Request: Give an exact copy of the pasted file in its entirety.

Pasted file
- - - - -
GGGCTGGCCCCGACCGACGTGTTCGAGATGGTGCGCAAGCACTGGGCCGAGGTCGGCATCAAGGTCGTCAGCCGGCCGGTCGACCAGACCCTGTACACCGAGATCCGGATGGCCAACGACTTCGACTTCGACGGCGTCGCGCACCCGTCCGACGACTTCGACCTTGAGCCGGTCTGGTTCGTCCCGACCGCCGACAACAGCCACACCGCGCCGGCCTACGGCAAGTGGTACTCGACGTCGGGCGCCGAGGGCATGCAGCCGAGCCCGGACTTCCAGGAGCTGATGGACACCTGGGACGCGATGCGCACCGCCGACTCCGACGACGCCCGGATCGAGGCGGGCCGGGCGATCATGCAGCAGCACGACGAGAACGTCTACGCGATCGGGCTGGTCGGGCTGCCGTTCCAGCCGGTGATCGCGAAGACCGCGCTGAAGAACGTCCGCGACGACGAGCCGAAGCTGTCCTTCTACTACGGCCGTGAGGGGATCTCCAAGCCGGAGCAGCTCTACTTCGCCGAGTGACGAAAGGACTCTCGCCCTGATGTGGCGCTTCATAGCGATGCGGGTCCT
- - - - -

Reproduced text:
GGGCTGGCCCCGACCGACGTGTTCGAGATGGTGCGCAAGCACTGGGCCGAGGTCGGCATCAAGGTCGTCAGCCGGCCGGTCGACCAGACCCTGTACACCGAGATCCGGATGGCCAACGACTTCGACTTCGACGGCGTCGCGCACCCGTCCGACGACTTCGACCTTGAGCCGGTCTGGTTCGTCCCGACCGCCGACAACAGCCACACCGCGCCGGCCTACGGCAAGTGGTACTCGACGTCGGGCGCCGAGGGCATGCAGCCGAGCCCGGACTTCCAGGAGCTGATGGACACCTGGGACGCGATGCGCACCGCCGACTCCGACGACGCCCGGATCGAGGCGGGCCGGGCGATCATGCAGCAGCACGACGAGAACGTCTACGCGATCGGGCTGGTCGGGCTGCCGTTCCAGCCGGTGATCGCGAAGACCGCGCTGAAGAACGTCCGCGACGACGAGCCGAAGCTGTCCTTCTACTACGGCCGTGAGGGGATCTCCAAGCCGGAGCAGCTCTACTTCGCCGAGTGACGAAAGGACTCTCGCCCTGATGTGGCGCTTCATAGCGATGCGGGTCCT